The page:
When the world acknowledges our fellow-Iranians for their work, instead of being proud of our achievements, you accuse us as threats. What does this say about you? When I, as a fellow Iranian see and hear what you do, I wonder if you are Iranian? I wonder what your motive is? Who do you work for? What do you stand for? What are you hiding behind? It seems to me that you hide behind a veil of fear and ignorance. You are not Iranian, you are not Islamic, you do not show righteousness, compassion and you do not seek truth. 

But you, like me are a product of Iran. It is my country, it is the country of my father and his father, it is a country I am proud of and a country I love. If you truly believe in your ideals, if you truly care for my people and my country, then I invite you to take responsibility and courage for your actions. Can you do that? 

The first step is to expedite the release of the dual nationals you are holding prisoner in our country. I urge you to act with honour, with righteousness, with Iranian and Islamic values and do something for the good of the Iranian people". 

November 23, 2016: A group of students from Tufts University reached out to the Namazi family through touching letters

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November 14, 2016, Siamak’s Sentiments in Evin Prison

Siamak Namazi has been unjustly in Evin prison since mid-October 2015.  In one of the recent communications, he said that his situation can be described by a Persian poem written by Massoud Saad Salman.

The original Persian piece is a long poem and can be found here (, but below we have included some free translations of the key passages in the hope that Siamak’s and also Baquer’s ordeal will come to an end soon:

Faced with a thousand sorrows
In each breath I see the end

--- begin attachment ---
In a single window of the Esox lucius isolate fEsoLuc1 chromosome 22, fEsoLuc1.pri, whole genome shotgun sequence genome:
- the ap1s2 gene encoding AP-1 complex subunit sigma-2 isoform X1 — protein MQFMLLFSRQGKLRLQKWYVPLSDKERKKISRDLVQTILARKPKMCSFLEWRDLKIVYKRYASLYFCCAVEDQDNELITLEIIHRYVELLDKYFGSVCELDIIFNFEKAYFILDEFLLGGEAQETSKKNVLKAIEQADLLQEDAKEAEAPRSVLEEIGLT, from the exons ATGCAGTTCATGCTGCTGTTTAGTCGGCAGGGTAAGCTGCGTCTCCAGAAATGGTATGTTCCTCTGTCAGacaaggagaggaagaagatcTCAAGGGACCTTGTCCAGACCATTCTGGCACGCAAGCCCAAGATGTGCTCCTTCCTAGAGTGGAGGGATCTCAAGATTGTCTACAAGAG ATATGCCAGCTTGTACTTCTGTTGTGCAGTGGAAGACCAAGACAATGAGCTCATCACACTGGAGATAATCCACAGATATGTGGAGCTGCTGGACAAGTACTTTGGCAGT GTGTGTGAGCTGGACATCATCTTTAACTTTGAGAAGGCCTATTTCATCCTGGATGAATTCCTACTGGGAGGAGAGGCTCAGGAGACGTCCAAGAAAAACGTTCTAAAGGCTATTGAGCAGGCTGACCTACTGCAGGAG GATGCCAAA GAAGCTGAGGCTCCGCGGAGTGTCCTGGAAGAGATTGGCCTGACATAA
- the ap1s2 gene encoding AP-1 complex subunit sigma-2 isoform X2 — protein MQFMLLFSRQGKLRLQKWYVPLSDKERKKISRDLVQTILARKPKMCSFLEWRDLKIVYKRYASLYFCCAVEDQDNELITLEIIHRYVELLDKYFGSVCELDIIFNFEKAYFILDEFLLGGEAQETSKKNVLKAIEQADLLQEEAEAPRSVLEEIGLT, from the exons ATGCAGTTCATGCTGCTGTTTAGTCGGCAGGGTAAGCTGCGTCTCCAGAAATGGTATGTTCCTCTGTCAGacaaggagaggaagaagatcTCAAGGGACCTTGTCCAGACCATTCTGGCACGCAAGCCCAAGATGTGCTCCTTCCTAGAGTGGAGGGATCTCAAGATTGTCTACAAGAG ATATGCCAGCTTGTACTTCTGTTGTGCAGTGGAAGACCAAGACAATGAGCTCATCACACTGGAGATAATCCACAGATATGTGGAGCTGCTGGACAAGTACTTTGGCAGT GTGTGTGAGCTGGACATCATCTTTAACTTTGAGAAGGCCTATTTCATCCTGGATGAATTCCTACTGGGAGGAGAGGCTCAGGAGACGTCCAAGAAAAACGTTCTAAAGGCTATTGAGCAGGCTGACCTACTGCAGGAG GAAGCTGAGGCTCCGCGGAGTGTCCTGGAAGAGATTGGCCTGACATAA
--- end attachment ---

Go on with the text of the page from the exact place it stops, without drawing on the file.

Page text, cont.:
No sin, no indignity, I am the prisoner
Trouble sought me, unjustified

The stars have sworn to harm me
The sky has come to greet me

Each day a graver pain than the last
Each year a soul more weak than before

My treasured friends surrounded me
And now where have they gone?
The night sky howls in sadness
Hearing my weeps outdrawn

Why have I landed here, imprisoned,
When I am neither thief nor foe?

All hope I had before
Where can I find you now?


You who've composed my destiny
Let mercy be your marker

Kareem Abughazaleh 

October 30, 2016: A message from a University friend of Siamak

"I know Siamak Namazi from the almost two years we spent together at London Business School pursuing our Executive MBA's. From the beginning I, along with the rest of our classmates knew that Sia was special. He was certainly one of the sharpest people in our group but also displayed this dry and witty sense of humor which put others at ease and made us enjoy his company.

However, these weren't his most endearing qualities. What was truly remarkable about Sia was the way he thought about fairness, equity, justice, balance and morality. Very early during the tenure of our program, he spoke up unprovoked for everyone when he questioned one of our professors about a matter which seemed wholly unfair to everyone, but which no one had the courage to say anything about. He was fearless in his arguments, but he was also completely logical in such a way that he was able to make a meaningful impact for the whole class. After that time, we continued to look towards him for inspiration and thought leadership in matters that had to do with our overall standing and communication with the school.

On a personal level, he always spoke lovingly and longingly about his homeland. Discussions were never political in nature. They were only ever from a cultural dimension. It is deeply saddening to know that he is being held captive, and we are hoping and praying for his prompt release."